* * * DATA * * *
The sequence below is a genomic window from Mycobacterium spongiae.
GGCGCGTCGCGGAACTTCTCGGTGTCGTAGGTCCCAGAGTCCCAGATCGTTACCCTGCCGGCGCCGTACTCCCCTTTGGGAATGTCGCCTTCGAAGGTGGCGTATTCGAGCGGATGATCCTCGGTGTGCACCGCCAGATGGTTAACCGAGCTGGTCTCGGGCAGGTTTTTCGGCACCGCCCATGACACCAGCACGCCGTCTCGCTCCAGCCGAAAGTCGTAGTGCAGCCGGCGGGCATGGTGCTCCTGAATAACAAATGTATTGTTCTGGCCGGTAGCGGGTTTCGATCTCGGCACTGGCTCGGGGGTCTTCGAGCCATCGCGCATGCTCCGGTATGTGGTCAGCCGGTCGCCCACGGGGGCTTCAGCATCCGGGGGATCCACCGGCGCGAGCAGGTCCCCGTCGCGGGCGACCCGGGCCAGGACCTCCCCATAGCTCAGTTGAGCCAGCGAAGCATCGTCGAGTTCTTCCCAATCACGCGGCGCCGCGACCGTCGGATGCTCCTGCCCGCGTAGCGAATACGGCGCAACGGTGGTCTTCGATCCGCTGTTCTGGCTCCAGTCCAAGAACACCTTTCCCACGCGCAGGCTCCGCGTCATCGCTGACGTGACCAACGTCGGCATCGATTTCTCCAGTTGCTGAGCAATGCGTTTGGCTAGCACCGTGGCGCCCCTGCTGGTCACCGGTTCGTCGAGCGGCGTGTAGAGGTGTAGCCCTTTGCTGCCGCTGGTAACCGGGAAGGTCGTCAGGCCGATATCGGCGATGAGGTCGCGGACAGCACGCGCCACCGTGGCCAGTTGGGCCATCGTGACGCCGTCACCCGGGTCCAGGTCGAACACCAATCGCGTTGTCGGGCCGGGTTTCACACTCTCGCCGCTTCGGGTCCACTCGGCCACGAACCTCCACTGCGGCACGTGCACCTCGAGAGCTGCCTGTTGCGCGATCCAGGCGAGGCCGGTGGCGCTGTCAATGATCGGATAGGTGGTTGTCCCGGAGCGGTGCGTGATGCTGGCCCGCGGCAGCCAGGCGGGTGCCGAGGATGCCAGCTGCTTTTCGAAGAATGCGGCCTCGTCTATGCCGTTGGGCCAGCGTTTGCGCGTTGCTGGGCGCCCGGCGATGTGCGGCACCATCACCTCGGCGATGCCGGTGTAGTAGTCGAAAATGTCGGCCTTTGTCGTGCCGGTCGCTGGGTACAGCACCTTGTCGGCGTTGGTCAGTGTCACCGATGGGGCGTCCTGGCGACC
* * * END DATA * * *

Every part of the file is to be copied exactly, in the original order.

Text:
The sequence below is a genomic window from Mycobacterium spongiae.
GGCGCGTCGCGGAACTTCTCGGTGTCGTAGGTCCCAGAGTCCCAGATCGTTACCCTGCCGGCGCCGTACTCCCCTTTGGGAATGTCGCCTTCGAAGGTGGCGTATTCGAGCGGATGATCCTCGGTGTGCACCGCCAGATGGTTAACCGAGCTGGTCTCGGGCAGGTTTTTCGGCACCGCCCATGACACCAGCACGCCGTCTCGCTCCAGCCGAAAGTCGTAGTGCAGCCGGCGGGCATGGTGCTCCTGAATAACAAATGTATTGTTCTGGCCGGTAGCGGGTTTCGATCTCGGCACTGGCTCGGGGGTCTTCGAGCCATCGCGCATGCTCCGGTATGTGGTCAGCCGGTCGCCCACGGGGGCTTCAGCATCCGGGGGATCCACCGGCGCGAGCAGGTCCCCGTCGCGGGCGACCCGGGCCAGGACCTCCCCATAGCTCAGTTGAGCCAGCGAAGCATCGTCGAGTTCTTCCCAATCACGCGGCGCCGCGACCGTCGGATGCTCCTGCCCGCGTAGCGAATACGGCGCAACGGTGGTCTTCGATCCGCTGTTCTGGCTCCAGTCCAAGAACACCTTTCCCACGCGCAGGCTCCGCGTCATCGCTGACGTGACCAACGTCGGCATCGATTTCTCCAGTTGCTGAGCAATGCGTTTGGCTAGCACCGTGGCGCCCCTGCTGGTCACCGGTTCGTCGAGCGGCGTGTAGAGGTGTAGCCCTTTGCTGCCGCTGGTAACCGGGAAGGTCGTCAGGCCGATATCGGCGATGAGGTCGCGGACAGCACGCGCCACCGTGGCCAGTTGGGCCATCGTGACGCCGTCACCCGGGTCCAGGTCGAACACCAATCGCGTTGTCGGGCCGGGTTTCACACTCTCGCCGCTTCGGGTCCACTCGGCCACGAACCTCCACTGCGGCACGTGCACCTCGAGAGCTGCCTGTTGCGCGATCCAGGCGAGGCCGGTGGCGCTGTCAATGATCGGATAGGTGGTTGTCCCGGAGCGGTGCGTGATGCTGGCCCGCGGCAGCCAGGCGGGTGCCGAGGATGCCAGCTGCTTTTCGAAGAATGCGGCCTCGTCTATGCCGTTGGGCCAGCGTTTGCGCGTTGCTGGGCGCCCGGCGATGTGCGGCACCATCACCTCGGCGATGCCGGTGTAGTAGTCGAAAATGTCGGCCTTTGTCGTGCCGGTCGCTGGGTACAGCACCTTGTCGGCGTTGGTCAGTGTCACCGATGGGGCGTCCTGGCGACC